Danes Turns Buck on the Back of Japan PM’s Fashion

When pictures of Prime Minister Yukio Hatoyama’s multi-colored button down shirt started spreading on the Internet, people around the world cringed.

But not Peter Crawfurd and Michael Yang with own company in China. They saw brilliance.

“Extraordinary,” said Danish Yang, of PM Hatoyama’s purple, red, yellow, blue and green shirt. “That’s exactly what we see in the Japanese prime minister. Mr. Hatoyama is a great symbol for that. We believe in individuality and people should be able to dress as they want.”

And for $500, you can own your own Hatoyama shirt.

Crawfurd and Yang, two 26-year-old buddies who met in high school in Denmark, run a build-your-own-shirt business based in China. By build, they mean pick your own fabrics, cuts and colors on their Web site, www.ShirtsMyWay.com.

The company claims users can design over 7 trillion different men’s dress shirts, by breaking the shirt into components and custom- tailored fits. You pick, they make, and ship it to your door. They said they like very individual fashion choices.

Which is why even though they’re not the original designers of Hatoyama’s shirt, they’re launching a replica, a special “Prime Minister Hatoyama shirt,” so you, too, can have Hatoyama’s every color of the rainbow shirt.

They are convinced someone out there really does want it.

“Regardless of what people out there think is fashionable or not, it’s one of the bravest moves we’ve ever seen,” said Yang. “We honor his bravery because it takes a brave man to face the world with so many colors, especially a man in his position. We stand behind him 100 percent.”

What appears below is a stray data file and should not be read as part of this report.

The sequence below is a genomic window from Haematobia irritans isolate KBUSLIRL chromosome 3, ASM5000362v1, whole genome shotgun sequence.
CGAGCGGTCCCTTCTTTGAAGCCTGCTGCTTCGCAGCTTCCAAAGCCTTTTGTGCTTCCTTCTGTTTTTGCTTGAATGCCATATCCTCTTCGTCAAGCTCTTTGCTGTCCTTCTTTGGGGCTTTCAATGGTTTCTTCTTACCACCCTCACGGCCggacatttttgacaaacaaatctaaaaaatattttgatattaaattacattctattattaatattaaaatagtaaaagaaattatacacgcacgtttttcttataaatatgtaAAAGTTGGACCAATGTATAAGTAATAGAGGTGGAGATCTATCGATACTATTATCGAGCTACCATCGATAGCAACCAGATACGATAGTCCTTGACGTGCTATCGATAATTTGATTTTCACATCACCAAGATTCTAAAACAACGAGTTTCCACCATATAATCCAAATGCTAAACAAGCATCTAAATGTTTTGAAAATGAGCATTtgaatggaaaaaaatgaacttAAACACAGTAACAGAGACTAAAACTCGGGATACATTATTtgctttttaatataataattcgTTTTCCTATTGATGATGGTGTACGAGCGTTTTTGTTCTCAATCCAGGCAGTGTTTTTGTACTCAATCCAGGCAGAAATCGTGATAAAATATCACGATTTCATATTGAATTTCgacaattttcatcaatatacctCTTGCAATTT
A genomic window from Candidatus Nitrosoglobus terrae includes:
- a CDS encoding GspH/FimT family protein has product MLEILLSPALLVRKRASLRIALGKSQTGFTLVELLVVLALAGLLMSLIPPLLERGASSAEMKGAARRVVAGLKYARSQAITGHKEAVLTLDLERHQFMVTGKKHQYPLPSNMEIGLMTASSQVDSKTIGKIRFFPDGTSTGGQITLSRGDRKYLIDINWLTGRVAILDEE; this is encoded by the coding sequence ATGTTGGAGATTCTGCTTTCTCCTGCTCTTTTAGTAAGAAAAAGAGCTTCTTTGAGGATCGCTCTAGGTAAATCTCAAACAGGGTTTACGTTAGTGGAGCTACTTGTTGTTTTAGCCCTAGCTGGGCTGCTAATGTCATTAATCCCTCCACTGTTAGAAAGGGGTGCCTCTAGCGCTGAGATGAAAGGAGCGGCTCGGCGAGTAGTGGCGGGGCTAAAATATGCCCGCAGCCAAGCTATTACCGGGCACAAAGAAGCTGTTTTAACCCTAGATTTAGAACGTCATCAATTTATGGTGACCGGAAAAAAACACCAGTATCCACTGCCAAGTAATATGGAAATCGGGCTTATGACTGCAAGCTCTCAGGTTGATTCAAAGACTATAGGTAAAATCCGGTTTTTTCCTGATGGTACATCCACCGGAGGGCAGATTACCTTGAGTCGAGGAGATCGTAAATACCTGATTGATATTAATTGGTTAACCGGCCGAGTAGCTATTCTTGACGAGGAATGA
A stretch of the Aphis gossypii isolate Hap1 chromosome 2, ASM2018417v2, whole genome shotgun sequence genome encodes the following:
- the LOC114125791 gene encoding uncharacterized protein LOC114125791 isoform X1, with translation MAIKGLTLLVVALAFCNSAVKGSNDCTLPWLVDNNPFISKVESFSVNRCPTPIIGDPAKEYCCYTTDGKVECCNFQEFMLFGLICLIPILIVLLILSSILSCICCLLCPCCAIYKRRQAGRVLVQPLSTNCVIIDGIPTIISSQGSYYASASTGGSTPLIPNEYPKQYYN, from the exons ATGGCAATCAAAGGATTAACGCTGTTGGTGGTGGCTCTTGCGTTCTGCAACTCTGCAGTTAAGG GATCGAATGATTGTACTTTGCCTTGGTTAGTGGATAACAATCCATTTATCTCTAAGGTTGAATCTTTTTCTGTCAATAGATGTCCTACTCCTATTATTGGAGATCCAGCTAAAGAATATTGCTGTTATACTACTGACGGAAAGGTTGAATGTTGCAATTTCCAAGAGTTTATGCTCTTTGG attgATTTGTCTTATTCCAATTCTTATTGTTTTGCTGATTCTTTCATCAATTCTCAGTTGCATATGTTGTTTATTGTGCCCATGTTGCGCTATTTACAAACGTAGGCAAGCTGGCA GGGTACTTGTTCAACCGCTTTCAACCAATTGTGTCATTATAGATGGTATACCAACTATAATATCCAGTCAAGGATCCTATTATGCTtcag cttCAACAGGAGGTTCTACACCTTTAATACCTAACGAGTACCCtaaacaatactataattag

“There’s a lot of integrity in what he’s doing,” added Crawfurd. “Just because he’s prime minister, doesn’t mean he loses this part of him.”

The entrepreneurs are by no means just looking to honor Japan’s leader. They see a business opportunity by coat tailing off the Internet buzz on Hatoyama’s bold shirt.

But they also think critics are “too harsh,” said Yang. “I don’t know what else to say. Yes, too harsh.”

The Prime Minister under fire this week, from both outside the political halls of Tokyo and within, after he backed out of a campaign promise to move a disputed U.S. air base off the island of Okinawa. But as tensions in the Korean peninsula and pressure from Washington mounted, the prime minister caved on that campaign promise on Sunday.

This week, the political fallout has begun. Members of the opposition party, the Liberal Democratic Party, are now calling on him to resign. In Okinawa, it is full-on name calling, with residents saying he is a liar.

National polls show his approval ratings are below 30 percent.

But outside of Japan, at least two entrepreneurs are cheering him on. They just launched their Hatoyama shirt special Wednesday morning in Asia and say they have already gotten an order. They hope customers will at least want to look like the prime minister, regardless of the political turmoil Hatoyama currently faces.


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